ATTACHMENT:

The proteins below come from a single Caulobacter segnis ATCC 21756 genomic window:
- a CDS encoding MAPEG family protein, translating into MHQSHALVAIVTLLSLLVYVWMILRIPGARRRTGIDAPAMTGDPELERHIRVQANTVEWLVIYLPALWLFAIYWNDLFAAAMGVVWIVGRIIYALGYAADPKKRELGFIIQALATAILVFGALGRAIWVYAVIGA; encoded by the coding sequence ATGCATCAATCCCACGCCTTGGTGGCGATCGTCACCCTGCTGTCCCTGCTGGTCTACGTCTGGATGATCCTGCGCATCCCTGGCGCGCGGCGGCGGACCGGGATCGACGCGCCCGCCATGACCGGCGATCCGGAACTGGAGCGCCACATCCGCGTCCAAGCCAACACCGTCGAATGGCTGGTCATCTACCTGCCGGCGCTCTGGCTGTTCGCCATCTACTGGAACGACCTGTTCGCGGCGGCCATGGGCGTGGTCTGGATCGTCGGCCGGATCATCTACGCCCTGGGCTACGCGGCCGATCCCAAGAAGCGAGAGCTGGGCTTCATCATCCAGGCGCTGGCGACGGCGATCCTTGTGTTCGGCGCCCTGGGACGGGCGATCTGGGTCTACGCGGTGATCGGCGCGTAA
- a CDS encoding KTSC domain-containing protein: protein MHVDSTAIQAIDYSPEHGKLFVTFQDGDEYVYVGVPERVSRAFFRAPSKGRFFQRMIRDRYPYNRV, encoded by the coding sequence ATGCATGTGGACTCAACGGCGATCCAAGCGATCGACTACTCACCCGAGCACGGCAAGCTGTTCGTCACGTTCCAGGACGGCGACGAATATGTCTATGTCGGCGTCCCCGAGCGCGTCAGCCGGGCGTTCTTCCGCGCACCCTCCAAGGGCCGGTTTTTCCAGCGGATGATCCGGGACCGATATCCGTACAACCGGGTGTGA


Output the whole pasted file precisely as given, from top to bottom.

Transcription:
The proteins below come from a single Caulobacter segnis ATCC 21756 genomic window:
- a CDS encoding MAPEG family protein, translating into MHQSHALVAIVTLLSLLVYVWMILRIPGARRRTGIDAPAMTGDPELERHIRVQANTVEWLVIYLPALWLFAIYWNDLFAAAMGVVWIVGRIIYALGYAADPKKRELGFIIQALATAILVFGALGRAIWVYAVIGA; encoded by the coding sequence ATGCATCAATCCCACGCCTTGGTGGCGATCGTCACCCTGCTGTCCCTGCTGGTCTACGTCTGGATGATCCTGCGCATCCCTGGCGCGCGGCGGCGGACCGGGATCGACGCGCCCGCCATGACCGGCGATCCGGAACTGGAGCGCCACATCCGCGTCCAAGCCAACACCGTCGAATGGCTGGTCATCTACCTGCCGGCGCTCTGGCTGTTCGCCATCTACTGGAACGACCTGTTCGCGGCGGCCATGGGCGTGGTCTGGATCGTCGGCCGGATCATCTACGCCCTGGGCTACGCGGCCGATCCCAAGAAGCGAGAGCTGGGCTTCATCATCCAGGCGCTGGCGACGGCGATCCTTGTGTTCGGCGCCCTGGGACGGGCGATCTGGGTCTACGCGGTGATCGGCGCGTAA
- a CDS encoding KTSC domain-containing protein: protein MHVDSTAIQAIDYSPEHGKLFVTFQDGDEYVYVGVPERVSRAFFRAPSKGRFFQRMIRDRYPYNRV, encoded by the coding sequence ATGCATGTGGACTCAACGGCGATCCAAGCGATCGACTACTCACCCGAGCACGGCAAGCTGTTCGTCACGTTCCAGGACGGCGACGAATATGTCTATGTCGGCGTCCCCGAGCGCGTCAGCCGGGCGTTCTTCCGCGCACCCTCCAAGGGCCGGTTTTTCCAGCGGATGATCCGGGACCGATATCCGTACAACCGGGTGTGA